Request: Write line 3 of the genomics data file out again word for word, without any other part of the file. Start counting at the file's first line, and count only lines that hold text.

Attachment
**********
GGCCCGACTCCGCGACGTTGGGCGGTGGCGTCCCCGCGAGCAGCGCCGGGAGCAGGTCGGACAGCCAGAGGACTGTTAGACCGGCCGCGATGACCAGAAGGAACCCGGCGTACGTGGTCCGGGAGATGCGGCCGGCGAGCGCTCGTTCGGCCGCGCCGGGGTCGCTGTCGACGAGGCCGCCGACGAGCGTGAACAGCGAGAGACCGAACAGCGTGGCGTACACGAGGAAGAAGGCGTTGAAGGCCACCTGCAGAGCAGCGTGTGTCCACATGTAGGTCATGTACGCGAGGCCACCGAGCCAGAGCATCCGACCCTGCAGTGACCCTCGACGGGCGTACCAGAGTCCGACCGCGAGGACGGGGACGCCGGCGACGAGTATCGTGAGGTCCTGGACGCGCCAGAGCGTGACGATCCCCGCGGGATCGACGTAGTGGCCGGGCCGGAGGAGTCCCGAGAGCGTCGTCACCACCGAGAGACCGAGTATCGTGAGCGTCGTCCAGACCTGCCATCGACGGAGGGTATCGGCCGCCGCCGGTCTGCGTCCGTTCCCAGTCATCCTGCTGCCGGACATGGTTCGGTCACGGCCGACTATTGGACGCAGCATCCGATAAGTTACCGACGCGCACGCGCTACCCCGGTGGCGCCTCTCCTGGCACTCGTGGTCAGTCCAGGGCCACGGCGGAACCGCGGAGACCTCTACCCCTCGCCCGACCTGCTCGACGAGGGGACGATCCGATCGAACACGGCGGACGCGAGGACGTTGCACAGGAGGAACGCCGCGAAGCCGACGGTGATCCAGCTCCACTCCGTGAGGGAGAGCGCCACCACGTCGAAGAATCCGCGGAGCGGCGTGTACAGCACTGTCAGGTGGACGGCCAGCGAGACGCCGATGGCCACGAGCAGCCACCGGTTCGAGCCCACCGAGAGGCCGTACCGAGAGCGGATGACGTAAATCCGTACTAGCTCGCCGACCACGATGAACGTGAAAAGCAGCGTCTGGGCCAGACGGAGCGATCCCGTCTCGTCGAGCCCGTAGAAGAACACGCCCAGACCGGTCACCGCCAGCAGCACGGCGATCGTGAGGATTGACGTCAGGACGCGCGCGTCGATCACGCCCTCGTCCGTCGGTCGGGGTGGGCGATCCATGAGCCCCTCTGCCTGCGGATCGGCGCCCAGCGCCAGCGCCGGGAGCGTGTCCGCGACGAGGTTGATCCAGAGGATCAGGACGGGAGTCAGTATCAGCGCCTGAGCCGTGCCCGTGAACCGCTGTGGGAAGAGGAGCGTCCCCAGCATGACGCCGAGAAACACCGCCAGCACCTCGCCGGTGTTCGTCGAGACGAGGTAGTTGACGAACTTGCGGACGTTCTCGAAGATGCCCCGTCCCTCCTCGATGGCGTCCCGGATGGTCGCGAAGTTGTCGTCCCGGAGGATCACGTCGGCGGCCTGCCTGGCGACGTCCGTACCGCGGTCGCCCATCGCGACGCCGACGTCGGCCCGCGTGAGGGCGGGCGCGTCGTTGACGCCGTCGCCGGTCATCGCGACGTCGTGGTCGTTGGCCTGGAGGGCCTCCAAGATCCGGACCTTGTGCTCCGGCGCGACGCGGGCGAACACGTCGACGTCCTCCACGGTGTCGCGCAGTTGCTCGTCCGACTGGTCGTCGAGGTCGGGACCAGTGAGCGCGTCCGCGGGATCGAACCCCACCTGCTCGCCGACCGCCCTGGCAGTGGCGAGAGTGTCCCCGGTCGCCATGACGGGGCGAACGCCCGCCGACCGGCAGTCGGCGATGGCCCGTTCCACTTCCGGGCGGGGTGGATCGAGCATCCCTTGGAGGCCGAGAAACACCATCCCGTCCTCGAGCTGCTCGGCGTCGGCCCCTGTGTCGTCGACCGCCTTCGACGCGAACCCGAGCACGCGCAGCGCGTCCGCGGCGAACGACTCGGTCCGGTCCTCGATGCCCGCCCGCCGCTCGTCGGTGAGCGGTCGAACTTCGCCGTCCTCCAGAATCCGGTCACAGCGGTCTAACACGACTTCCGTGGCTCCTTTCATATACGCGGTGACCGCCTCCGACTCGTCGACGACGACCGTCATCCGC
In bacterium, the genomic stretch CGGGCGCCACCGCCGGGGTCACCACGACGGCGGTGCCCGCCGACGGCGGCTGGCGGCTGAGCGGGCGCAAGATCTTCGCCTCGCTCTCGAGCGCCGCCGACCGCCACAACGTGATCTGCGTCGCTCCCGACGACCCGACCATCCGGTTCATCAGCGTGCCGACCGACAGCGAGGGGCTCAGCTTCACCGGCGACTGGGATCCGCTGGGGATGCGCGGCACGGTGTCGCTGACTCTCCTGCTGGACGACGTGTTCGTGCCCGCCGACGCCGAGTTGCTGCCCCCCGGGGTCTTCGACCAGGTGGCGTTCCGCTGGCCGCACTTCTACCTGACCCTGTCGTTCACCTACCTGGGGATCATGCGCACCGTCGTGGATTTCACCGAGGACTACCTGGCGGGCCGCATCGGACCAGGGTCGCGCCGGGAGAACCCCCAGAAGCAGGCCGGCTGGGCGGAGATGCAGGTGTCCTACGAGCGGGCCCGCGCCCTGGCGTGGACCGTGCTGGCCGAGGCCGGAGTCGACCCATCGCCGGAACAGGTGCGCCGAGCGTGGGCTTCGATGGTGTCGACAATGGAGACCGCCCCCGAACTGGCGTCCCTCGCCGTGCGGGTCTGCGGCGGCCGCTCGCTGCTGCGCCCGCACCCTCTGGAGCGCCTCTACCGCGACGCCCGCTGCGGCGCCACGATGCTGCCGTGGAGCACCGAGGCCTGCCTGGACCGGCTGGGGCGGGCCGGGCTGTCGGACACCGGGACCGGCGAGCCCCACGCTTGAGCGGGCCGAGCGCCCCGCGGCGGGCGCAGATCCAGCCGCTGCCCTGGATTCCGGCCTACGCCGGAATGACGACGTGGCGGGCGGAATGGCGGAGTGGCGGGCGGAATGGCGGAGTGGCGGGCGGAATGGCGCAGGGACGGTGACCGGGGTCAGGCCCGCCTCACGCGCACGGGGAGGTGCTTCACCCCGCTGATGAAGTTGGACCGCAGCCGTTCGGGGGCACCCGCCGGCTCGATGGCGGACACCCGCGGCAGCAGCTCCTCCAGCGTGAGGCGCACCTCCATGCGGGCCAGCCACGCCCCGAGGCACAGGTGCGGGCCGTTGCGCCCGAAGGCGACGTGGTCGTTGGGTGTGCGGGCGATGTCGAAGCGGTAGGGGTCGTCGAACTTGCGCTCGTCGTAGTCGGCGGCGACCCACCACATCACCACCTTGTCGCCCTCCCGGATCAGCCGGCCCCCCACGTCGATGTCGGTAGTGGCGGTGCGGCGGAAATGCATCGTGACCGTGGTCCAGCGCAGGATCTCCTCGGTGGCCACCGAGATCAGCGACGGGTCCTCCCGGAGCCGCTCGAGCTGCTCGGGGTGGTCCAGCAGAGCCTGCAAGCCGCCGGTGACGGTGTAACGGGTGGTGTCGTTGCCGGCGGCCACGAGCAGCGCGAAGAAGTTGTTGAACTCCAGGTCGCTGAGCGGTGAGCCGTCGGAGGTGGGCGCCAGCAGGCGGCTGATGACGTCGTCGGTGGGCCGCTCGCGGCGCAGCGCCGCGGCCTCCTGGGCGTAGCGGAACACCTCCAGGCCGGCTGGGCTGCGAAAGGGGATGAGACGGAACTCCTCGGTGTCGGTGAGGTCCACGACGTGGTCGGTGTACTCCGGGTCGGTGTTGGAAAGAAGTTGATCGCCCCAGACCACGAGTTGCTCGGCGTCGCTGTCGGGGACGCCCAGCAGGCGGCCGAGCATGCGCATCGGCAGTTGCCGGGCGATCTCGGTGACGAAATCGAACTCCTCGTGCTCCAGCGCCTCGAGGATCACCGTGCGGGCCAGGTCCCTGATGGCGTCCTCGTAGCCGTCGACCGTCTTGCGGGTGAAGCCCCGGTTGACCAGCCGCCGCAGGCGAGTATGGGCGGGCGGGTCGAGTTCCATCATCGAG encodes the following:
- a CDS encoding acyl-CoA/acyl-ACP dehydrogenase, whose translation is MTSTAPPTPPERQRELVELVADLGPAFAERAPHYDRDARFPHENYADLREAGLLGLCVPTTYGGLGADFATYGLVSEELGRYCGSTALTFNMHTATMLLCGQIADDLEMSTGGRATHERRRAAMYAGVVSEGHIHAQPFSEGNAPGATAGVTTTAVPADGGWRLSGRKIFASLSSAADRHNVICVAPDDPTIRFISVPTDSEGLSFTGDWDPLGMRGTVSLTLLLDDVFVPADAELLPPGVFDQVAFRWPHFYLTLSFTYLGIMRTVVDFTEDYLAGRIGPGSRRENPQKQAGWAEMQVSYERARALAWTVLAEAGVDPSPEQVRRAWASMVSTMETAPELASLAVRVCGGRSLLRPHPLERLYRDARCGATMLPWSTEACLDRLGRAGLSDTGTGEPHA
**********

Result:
- a CDS encoding acyl-CoA/acyl-ACP dehydrogenase, whose translation is MTSTAPPTPPERQRELVELVADLGPAFAERAPHYDRDARFPHENYADLREAGLLGLCVPTTYGGLGADFATYGLVSEELGRYCGSTALTFNMHTATMLLCGQIADDLEMSTGGRATHERRRAAMYAGVVSEGHIHAQPFSEGNAPGATAGVTTTAVPADGGWRLSGRKIFASLSSAADRHNVICVAPDDPTIRFISVPTDSEGLSFTGDWDPLGMRGTVSLTLLLDDVFVPADAELLPPGVFDQVAFRWPHFYLTLSFTYLGIMRTVVDFTEDYLAGRIGPGSRRENPQKQAGWAEMQVSYERARALAWTVLAEAGVDPSPEQVRRAWASMVSTMETAPELASLAVRVCGGRSLLRPHPLERLYRDARCGATMLPWSTEACLDRLGRAGLSDTGTGEPHA